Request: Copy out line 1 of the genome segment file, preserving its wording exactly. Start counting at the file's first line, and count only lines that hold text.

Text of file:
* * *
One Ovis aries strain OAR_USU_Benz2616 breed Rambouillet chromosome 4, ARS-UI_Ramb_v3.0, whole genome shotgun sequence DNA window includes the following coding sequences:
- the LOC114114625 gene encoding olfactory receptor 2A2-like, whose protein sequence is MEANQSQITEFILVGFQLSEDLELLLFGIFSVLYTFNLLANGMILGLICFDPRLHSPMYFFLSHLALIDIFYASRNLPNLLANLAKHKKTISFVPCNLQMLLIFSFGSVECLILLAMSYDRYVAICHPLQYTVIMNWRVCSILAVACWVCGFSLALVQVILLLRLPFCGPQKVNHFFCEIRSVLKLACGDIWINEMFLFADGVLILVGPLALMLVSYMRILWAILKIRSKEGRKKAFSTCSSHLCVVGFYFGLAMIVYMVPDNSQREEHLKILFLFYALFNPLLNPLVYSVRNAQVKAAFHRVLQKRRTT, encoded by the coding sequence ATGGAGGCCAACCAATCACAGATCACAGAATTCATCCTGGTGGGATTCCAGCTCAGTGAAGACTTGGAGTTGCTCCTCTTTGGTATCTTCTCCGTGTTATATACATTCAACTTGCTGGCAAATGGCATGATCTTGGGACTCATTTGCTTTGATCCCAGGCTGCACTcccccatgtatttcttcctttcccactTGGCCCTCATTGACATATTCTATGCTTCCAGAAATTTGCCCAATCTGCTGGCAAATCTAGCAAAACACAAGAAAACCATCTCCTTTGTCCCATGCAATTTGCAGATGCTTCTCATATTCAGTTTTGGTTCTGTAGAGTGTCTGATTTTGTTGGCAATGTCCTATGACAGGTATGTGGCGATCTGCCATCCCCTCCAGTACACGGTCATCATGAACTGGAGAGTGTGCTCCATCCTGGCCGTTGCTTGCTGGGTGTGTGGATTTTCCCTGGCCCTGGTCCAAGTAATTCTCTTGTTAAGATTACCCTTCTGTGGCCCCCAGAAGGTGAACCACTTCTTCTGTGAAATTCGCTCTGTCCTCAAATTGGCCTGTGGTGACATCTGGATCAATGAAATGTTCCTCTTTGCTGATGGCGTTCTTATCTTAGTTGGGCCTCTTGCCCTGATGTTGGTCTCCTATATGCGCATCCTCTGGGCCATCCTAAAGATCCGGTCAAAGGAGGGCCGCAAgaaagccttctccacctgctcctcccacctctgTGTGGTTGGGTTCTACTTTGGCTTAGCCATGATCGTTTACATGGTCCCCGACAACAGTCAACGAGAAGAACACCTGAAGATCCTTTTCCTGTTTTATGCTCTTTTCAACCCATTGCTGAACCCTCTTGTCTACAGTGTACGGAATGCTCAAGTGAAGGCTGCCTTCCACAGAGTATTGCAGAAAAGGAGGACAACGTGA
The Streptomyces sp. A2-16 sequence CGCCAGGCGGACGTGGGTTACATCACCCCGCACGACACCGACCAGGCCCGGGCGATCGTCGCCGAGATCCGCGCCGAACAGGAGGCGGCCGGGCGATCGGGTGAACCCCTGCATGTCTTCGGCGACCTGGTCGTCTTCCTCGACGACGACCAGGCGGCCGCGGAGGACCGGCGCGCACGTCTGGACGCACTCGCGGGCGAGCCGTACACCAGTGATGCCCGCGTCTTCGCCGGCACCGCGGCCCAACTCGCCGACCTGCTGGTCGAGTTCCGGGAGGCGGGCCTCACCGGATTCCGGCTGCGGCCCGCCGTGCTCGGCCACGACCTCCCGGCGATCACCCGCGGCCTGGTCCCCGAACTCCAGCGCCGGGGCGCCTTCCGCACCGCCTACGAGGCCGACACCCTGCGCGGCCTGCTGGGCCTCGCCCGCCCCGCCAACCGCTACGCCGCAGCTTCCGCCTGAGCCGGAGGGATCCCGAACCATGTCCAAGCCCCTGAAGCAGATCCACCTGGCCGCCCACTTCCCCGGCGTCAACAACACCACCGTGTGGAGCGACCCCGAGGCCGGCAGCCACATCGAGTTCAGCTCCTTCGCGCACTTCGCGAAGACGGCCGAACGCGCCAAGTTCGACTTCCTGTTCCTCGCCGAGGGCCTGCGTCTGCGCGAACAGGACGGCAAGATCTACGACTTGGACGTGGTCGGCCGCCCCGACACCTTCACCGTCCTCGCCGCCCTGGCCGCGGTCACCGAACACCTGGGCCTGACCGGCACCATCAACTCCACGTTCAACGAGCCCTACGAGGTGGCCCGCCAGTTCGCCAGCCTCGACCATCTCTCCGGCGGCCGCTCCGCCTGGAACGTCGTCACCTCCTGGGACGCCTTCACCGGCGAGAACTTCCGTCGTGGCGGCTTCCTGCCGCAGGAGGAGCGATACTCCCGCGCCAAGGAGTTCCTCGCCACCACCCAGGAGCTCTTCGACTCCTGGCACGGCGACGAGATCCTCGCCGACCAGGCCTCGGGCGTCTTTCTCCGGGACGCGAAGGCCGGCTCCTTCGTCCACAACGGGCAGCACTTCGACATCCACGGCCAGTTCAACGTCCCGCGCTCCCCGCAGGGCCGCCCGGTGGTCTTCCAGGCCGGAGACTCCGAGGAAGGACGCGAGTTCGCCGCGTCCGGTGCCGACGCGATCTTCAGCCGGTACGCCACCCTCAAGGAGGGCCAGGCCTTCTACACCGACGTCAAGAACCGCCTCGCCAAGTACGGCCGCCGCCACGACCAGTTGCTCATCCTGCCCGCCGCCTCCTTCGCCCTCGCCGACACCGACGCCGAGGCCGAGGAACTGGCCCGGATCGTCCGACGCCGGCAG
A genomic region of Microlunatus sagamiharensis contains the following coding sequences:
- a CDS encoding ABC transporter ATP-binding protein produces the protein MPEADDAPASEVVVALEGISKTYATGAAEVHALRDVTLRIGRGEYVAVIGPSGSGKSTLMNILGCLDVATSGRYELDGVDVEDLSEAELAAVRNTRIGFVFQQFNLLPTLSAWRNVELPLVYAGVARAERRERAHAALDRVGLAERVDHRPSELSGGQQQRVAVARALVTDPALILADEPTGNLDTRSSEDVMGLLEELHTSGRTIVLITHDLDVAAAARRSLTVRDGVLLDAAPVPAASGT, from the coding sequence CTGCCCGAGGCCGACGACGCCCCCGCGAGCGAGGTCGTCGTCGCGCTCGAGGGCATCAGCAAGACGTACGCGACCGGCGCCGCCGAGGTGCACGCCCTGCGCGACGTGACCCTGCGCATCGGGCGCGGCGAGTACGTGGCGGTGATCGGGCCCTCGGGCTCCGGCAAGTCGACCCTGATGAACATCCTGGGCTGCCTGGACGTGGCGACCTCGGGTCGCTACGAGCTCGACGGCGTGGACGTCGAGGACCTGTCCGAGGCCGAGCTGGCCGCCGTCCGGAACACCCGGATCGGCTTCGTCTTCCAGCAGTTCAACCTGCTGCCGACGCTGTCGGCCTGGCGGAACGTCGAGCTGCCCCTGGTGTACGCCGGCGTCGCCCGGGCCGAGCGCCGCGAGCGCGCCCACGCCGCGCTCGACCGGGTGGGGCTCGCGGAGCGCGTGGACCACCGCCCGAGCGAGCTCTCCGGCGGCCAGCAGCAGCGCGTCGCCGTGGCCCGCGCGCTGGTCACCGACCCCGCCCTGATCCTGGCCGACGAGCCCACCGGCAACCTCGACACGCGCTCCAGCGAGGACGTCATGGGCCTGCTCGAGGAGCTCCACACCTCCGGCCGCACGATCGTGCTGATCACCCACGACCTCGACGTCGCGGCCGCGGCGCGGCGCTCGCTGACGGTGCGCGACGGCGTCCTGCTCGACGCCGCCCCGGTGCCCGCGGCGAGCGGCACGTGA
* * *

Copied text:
One Ovis aries strain OAR_USU_Benz2616 breed Rambouillet chromosome 4, ARS-UI_Ramb_v3.0, whole genome shotgun sequence DNA window includes the following coding sequences: